They discuss that eating processed meat is placed in the same category as Smoking and Asbestos as it increased the relative risk of cancer.  This is true but is just a general classification and does not capture the full picture.  First of all, they conflate relative risk andabsolute risk.  Meaning that I you ate processed meat daily then your risk of cancer would go up from about 4% to 5%  This a 20% increase in the realize risk in cancer but the absolute risk of getting cancer in your lifetime goes up only about 1%.   Now 1% is nothing to ignore. Over the course of our country this is thousands of people every year that would get cancer that otherwise would not.   (See the link to Aaron Carroll below for his much more detailed explanation of this)

Now all of this is not to say that eating processed meat is good.   It is clearly not ideal.  However if you eat processed meat less than daily then the risk should be less.  Eating this every day does have real health risks but if we don’t eat like this daily then we have less than a 1% increase in risk. We do not have to misrepresent this egregiously to say that it is has risks.   We can be honest with people about the risks.  Lots of meat can be bad for you but in an attempt to push a whole food Vegan diet there are a lot of difficult claims are made.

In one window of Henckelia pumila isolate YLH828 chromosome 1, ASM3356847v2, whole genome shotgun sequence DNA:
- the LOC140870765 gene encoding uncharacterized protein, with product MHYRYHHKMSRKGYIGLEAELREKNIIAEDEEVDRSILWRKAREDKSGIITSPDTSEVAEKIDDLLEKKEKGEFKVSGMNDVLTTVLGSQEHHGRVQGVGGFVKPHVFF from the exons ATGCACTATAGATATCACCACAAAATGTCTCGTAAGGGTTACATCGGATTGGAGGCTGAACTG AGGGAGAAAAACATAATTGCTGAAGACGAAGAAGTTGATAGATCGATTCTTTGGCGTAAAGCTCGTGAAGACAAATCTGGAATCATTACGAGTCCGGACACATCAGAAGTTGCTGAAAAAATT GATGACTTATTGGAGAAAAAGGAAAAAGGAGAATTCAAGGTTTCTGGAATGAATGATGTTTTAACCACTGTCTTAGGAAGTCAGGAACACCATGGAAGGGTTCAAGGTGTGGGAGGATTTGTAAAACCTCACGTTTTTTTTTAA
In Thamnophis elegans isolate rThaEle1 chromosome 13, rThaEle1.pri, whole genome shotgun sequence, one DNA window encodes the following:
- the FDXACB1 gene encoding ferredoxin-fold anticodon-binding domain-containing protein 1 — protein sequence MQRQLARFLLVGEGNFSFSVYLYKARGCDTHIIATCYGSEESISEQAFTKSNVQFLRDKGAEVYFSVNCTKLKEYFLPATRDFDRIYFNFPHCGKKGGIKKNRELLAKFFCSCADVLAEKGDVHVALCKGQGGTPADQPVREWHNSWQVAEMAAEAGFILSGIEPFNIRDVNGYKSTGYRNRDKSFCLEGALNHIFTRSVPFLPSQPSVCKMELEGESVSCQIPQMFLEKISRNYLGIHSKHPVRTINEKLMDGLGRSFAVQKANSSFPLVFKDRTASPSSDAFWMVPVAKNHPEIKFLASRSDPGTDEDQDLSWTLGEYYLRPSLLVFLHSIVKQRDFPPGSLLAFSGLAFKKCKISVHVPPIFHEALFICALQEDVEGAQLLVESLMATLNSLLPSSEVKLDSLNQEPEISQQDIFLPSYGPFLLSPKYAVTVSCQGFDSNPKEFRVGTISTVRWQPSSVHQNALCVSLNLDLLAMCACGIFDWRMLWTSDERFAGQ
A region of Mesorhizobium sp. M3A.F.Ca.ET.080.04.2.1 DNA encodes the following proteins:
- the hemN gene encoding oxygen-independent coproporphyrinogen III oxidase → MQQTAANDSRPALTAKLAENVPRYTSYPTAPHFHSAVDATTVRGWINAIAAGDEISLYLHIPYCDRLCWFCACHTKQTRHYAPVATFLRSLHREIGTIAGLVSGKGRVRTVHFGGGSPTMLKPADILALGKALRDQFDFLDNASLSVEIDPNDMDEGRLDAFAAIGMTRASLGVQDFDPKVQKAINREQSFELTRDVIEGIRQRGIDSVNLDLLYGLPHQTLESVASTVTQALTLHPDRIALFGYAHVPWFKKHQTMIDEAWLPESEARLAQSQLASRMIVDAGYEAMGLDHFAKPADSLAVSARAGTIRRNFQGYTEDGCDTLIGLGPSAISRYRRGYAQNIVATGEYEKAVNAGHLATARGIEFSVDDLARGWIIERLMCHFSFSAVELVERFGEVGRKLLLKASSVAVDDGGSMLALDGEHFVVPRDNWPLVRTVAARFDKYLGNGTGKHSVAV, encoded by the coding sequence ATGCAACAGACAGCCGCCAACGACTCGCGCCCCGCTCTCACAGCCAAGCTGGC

• Meat causes cancer. (See above)
  • Sugar can not cause diabetes
  • Carcinogens are presenting every chicken that we eat.
  • Eggs are dangerous and are as bad as cigarettes.
  • Genes have limited impact on heath and Meat is a better indication of the risk of heart attack and other diseases.
  • Cheese is linked to SIDS and autism because of how it is processed
  • Chicken is worst because of the injected saline that causes many health problems
  • The use of antibiotics in farming is “ like 7 9/11’s”

Now I think that over time food companies have not been honest and it is clear that processed foods are very problematic and Trans fats are basically the worst thing you can eat.  There are very good arguments that eating less meat is good for the environment and many people have serious moral concerns about eating meat.  Those are bigger questions than we can settle in this space but I respect those ideas.  Eating a whole food plant based diet can clearly be a healthy diet for some people.   But that is not the only option and we do not need to overstate the case or misrepresent data to make a more effective point.

For a couple of different opinions please take a look at this review on

Or this rebuttal that is well done form a Vegan that does a nice job of reviewing the research form a Vegan perspective.

Finally the always Excellent Aaron Carroll and his excellent series Healthcare triage who also writes in the NY Times in The Upshot.

Post submitted by Kurt Hutchinson, PT Clinical Lead of OrthoHealth – Illinois Bone and Joint Institute